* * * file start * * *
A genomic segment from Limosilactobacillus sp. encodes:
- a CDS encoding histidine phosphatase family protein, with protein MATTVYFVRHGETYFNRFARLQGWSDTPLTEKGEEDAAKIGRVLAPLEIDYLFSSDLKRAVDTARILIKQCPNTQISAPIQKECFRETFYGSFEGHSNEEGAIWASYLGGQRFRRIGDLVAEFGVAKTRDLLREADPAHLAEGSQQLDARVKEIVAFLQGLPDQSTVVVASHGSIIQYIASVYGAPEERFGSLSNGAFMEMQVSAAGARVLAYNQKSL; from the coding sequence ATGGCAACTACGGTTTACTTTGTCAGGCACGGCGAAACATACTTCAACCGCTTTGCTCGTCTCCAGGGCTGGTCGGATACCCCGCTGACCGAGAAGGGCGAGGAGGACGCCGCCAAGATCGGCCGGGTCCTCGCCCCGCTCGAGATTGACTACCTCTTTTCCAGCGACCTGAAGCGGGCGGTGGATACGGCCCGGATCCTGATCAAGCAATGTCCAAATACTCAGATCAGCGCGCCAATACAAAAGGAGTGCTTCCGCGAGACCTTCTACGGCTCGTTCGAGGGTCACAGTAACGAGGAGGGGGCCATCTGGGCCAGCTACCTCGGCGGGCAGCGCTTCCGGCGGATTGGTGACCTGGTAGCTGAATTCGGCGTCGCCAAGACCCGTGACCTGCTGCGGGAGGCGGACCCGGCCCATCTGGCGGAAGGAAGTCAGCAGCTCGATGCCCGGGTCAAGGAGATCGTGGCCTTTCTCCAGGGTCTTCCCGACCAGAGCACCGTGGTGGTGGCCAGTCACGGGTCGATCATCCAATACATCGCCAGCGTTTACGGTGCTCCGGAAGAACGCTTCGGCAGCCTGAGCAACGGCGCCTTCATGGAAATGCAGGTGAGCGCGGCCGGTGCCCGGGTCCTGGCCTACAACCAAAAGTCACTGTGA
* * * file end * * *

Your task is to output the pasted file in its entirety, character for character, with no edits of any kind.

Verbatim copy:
A genomic segment from Limosilactobacillus sp. encodes:
- a CDS encoding histidine phosphatase family protein, with protein MATTVYFVRHGETYFNRFARLQGWSDTPLTEKGEEDAAKIGRVLAPLEIDYLFSSDLKRAVDTARILIKQCPNTQISAPIQKECFRETFYGSFEGHSNEEGAIWASYLGGQRFRRIGDLVAEFGVAKTRDLLREADPAHLAEGSQQLDARVKEIVAFLQGLPDQSTVVVASHGSIIQYIASVYGAPEERFGSLSNGAFMEMQVSAAGARVLAYNQKSL; from the coding sequence ATGGCAACTACGGTTTACTTTGTCAGGCACGGCGAAACATACTTCAACCGCTTTGCTCGTCTCCAGGGCTGGTCGGATACCCCGCTGACCGAGAAGGGCGAGGAGGACGCCGCCAAGATCGGCCGGGTCCTCGCCCCGCTCGAGATTGACTACCTCTTTTCCAGCGACCTGAAGCGGGCGGTGGATACGGCCCGGATCCTGATCAAGCAATGTCCAAATACTCAGATCAGCGCGCCAATACAAAAGGAGTGCTTCCGCGAGACCTTCTACGGCTCGTTCGAGGGTCACAGTAACGAGGAGGGGGCCATCTGGGCCAGCTACCTCGGCGGGCAGCGCTTCCGGCGGATTGGTGACCTGGTAGCTGAATTCGGCGTCGCCAAGACCCGTGACCTGCTGCGGGAGGCGGACCCGGCCCATCTGGCGGAAGGAAGTCAGCAGCTCGATGCCCGGGTCAAGGAGATCGTGGCCTTTCTCCAGGGTCTTCCCGACCAGAGCACCGTGGTGGTGGCCAGTCACGGGTCGATCATCCAATACATCGCCAGCGTTTACGGTGCTCCGGAAGAACGCTTCGGCAGCCTGAGCAACGGCGCCTTCATGGAAATGCAGGTGAGCGCGGCCGGTGCCCGGGTCCTGGCCTACAACCAAAAGTCACTGTGA